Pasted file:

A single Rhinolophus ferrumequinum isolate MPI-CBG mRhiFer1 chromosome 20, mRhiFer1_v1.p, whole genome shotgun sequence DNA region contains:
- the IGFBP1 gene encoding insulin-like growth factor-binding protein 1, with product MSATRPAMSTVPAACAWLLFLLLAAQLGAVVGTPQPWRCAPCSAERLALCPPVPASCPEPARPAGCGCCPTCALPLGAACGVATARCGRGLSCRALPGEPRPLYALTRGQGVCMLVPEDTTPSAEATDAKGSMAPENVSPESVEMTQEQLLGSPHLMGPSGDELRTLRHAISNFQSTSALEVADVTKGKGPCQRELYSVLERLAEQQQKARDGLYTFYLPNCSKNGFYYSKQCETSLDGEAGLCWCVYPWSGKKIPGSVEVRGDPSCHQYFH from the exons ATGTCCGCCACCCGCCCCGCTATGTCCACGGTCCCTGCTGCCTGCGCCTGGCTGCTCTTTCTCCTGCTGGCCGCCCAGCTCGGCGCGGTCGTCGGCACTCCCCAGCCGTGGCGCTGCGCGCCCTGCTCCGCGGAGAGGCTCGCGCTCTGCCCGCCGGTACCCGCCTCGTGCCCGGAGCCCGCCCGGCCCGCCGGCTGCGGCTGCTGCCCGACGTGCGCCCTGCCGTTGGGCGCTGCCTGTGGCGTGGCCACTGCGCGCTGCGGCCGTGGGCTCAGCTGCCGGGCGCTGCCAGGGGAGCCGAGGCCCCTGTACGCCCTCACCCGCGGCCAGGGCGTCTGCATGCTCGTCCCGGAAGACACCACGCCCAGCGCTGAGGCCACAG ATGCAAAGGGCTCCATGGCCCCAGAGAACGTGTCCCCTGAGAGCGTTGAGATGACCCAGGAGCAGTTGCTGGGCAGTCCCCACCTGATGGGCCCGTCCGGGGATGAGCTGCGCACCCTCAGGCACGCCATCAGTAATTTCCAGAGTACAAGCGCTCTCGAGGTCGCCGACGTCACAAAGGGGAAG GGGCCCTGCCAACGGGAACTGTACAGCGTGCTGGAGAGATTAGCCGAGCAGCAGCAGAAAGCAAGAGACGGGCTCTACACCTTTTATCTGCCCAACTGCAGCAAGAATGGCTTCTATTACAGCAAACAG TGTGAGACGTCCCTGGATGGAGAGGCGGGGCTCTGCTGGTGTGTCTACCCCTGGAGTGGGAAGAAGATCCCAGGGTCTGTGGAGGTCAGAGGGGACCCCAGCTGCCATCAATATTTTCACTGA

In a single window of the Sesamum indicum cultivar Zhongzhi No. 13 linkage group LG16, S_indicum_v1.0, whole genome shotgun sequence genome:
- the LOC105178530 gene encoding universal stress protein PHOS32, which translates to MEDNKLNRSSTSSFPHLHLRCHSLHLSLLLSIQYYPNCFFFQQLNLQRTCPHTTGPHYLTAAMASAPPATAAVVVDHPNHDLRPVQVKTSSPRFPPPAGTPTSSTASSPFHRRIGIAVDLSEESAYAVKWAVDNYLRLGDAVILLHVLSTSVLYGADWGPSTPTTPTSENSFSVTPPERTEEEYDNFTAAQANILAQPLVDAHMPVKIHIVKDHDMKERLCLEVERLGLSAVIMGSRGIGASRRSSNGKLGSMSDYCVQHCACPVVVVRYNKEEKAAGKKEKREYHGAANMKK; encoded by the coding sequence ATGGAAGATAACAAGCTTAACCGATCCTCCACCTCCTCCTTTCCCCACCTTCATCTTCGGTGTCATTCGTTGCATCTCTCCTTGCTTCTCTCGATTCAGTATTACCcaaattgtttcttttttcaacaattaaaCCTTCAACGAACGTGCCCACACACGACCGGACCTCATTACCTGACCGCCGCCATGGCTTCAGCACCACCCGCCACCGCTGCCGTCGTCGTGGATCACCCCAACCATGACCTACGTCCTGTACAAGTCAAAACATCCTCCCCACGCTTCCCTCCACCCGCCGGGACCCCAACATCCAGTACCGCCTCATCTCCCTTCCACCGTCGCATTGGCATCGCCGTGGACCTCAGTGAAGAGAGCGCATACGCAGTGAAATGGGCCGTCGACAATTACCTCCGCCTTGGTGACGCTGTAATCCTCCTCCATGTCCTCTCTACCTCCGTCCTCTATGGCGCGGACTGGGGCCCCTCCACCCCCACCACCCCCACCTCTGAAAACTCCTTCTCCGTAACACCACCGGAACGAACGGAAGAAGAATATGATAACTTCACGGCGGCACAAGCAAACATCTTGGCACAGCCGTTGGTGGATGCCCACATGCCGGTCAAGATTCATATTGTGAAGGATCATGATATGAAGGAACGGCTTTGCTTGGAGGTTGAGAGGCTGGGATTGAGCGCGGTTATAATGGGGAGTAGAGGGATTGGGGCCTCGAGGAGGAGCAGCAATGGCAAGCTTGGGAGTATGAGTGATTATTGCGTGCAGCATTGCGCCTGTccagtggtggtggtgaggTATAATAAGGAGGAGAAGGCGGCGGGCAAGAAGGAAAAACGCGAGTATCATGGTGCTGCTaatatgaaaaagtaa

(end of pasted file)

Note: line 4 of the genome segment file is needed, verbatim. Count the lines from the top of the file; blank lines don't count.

- the LOC105178530 gene encoding universal stress protein PHOS32, which translates to MEDNKLNRSSTSSFPHLHLRCHSLHLSLLLSIQYYPNCFFFQQLNLQRTCPHTTGPHYLTAAMASAPPATAAVVVDHPNHDLRPVQVKTSSPRFPPPAGTPTSSTASSPFHRRIGIAVDLSEESAYAVKWAVDNYLRLGDAVILLHVLSTSVLYGADWGPSTPTTPTSENSFSVTPPERTEEEYDNFTAAQANILAQPLVDAHMPVKIHIVKDHDMKERLCLEVERLGLSAVIMGSRGIGASRRSSNGKLGSMSDYCVQHCACPVVVVRYNKEEKAAGKKEKREYHGAANMKK; encoded by the coding sequence ATGGAAGATAACAAGCTTAACCGATCCTCCACCTCCTCCTTTCCCCACCTTCATCTTCGGTGTCATTCGTTGCATCTCTCCTTGCTTCTCTCGATTCAGTATTACCcaaattgtttcttttttcaacaattaaaCCTTCAACGAACGTGCCCACACACGACCGGACCTCATTACCTGACCGCCGCCATGGCTTCAGCACCACCCGCCACCGCTGCCGTCGTCGTGGATCACCCCAACCATGACCTACGTCCTGTACAAGTCAAAACATCCTCCCCACGCTTCCCTCCACCCGCCGGGACCCCAACATCCAGTACCGCCTCATCTCCCTTCCACCGTCGCATTGGCATCGCCGTGGACCTCAGTGAAGAGAGCGCATACGCAGTGAAATGGGCCGTCGACAATTACCTCCGCCTTGGTGACGCTGTAATCCTCCTCCATGTCCTCTCTACCTCCGTCCTCTATGGCGCGGACTGGGGCCCCTCCACCCCCACCACCCCCACCTCTGAAAACTCCTTCTCCGTAACACCACCGGAACGAACGGAAGAAGAATATGATAACTTCACGGCGGCACAAGCAAACATCTTGGCACAGCCGTTGGTGGATGCCCACATGCCGGTCAAGATTCATATTGTGAAGGATCATGATATGAAGGAACGGCTTTGCTTGGAGGTTGAGAGGCTGGGATTGAGCGCGGTTATAATGGGGAGTAGAGGGATTGGGGCCTCGAGGAGGAGCAGCAATGGCAAGCTTGGGAGTATGAGTGATTATTGCGTGCAGCATTGCGCCTGTccagtggtggtggtgaggTATAATAAGGAGGAGAAGGCGGCGGGCAAGAAGGAAAAACGCGAGTATCATGGTGCTGCTaatatgaaaaagtaa